In Mexico, high incidences of Fusarium affect common bean (Phaseolus vulgaris L.) production, reducing grain yields due to seedling death and crop standing reductions. Production of resistant germplasm could be an appropriate strategy for grain yield increasing. Bean breeding programs need the former analysis of plant-pathogen pathosystem to perform the selection of segregating populations with improved resistance to root rot pathogens and the best agroecosystem adaptation. Here, we report our results on characterization of genetic variability patterns of Fusarium solani f. sp. phaseoli (FSP) from Aguascalientes, México; the analysis of P. vulgaris germplasm reactions to highly and naturally FSP-infested field and controlled conditions; and the identification of genetic basis of resistance to FSP root rot in segregating common bean populations. Significant genetic variability in FSP isolates from Aguascalientes and other regions of México was found. Also, we found high variation on reactions to FSP root rots, resistance was more frequent on black seed-coated beans, and susceptibility was common in pinto beans. Resistance to FSP in BAT 477 seedlings was associated with one quantitative trait loci (QTL).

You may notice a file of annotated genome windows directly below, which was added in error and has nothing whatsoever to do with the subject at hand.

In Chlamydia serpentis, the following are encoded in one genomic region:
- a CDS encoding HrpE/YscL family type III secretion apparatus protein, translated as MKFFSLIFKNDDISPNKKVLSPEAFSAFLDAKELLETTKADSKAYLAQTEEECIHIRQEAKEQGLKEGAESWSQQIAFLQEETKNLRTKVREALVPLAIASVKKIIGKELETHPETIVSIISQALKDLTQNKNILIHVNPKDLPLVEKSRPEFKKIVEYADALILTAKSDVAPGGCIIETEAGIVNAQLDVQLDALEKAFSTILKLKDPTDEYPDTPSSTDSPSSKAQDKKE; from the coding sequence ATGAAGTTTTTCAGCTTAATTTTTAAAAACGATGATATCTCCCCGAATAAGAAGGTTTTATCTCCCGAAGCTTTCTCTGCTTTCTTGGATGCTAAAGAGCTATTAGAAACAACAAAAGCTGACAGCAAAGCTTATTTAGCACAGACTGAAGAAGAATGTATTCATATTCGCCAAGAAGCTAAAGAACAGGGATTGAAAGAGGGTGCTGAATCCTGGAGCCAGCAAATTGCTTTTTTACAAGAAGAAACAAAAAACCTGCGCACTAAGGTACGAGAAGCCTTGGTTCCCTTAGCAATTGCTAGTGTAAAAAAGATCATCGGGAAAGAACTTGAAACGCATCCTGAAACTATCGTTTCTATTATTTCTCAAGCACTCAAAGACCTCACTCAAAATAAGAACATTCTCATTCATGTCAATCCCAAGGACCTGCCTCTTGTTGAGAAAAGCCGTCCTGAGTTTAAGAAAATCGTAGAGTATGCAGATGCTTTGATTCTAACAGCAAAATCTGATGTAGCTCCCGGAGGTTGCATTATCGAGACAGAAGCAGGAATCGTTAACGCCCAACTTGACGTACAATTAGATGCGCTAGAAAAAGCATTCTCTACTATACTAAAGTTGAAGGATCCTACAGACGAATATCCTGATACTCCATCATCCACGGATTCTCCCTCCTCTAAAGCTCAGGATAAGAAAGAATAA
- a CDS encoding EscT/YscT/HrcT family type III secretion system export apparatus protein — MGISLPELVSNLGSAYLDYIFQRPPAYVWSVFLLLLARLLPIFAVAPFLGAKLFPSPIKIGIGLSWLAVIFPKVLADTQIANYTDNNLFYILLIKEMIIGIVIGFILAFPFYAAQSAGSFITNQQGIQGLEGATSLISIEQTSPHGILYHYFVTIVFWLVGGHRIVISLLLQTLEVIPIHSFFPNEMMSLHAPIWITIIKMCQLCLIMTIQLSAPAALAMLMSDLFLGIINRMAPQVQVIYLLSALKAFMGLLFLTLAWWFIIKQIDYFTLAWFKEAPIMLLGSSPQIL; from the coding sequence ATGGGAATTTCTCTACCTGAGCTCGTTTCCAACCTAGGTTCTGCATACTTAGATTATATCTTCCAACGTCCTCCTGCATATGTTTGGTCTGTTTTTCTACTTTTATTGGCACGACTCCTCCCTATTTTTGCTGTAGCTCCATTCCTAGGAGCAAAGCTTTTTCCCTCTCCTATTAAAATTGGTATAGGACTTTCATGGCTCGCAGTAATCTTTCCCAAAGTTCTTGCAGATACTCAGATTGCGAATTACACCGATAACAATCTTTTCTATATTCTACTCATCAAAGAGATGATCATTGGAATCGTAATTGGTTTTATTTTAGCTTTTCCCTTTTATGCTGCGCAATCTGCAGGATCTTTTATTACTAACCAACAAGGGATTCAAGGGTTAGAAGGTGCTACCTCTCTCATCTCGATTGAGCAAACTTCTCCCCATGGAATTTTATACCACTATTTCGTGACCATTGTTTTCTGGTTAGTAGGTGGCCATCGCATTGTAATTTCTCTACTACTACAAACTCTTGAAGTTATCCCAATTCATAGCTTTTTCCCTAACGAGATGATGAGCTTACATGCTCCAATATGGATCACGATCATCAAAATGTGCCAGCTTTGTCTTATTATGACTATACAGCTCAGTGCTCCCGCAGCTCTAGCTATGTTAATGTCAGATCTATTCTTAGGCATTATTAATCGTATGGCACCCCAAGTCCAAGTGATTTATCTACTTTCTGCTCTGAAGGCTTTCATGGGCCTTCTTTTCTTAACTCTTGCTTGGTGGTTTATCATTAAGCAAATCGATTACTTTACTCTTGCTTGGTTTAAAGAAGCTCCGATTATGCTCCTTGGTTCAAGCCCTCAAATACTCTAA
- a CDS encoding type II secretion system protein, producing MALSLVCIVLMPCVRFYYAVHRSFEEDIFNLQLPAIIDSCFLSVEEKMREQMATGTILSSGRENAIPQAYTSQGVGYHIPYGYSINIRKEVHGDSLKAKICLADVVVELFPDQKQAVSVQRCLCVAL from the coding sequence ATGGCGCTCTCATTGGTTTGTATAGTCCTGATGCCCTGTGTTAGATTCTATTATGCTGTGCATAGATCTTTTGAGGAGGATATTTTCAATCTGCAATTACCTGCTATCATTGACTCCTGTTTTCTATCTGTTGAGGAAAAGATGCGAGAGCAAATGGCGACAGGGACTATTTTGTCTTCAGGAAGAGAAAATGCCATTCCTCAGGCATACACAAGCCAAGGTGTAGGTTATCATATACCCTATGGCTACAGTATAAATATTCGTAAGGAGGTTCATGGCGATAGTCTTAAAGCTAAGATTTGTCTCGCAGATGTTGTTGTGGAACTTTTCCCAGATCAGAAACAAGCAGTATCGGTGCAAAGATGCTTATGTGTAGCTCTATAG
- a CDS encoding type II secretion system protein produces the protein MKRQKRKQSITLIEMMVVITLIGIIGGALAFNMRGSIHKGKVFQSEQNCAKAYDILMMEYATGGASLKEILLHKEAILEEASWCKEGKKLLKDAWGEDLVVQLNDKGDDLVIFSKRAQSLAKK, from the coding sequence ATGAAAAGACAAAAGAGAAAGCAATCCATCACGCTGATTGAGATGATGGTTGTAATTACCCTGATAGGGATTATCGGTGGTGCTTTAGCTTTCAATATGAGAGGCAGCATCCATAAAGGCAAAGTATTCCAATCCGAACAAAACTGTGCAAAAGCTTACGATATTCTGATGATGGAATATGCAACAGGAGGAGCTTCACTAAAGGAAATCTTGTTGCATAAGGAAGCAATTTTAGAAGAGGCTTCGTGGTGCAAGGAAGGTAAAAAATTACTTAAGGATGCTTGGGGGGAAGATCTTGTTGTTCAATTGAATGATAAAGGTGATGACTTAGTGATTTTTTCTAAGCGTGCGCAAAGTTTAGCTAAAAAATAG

Part of the book: Fusarium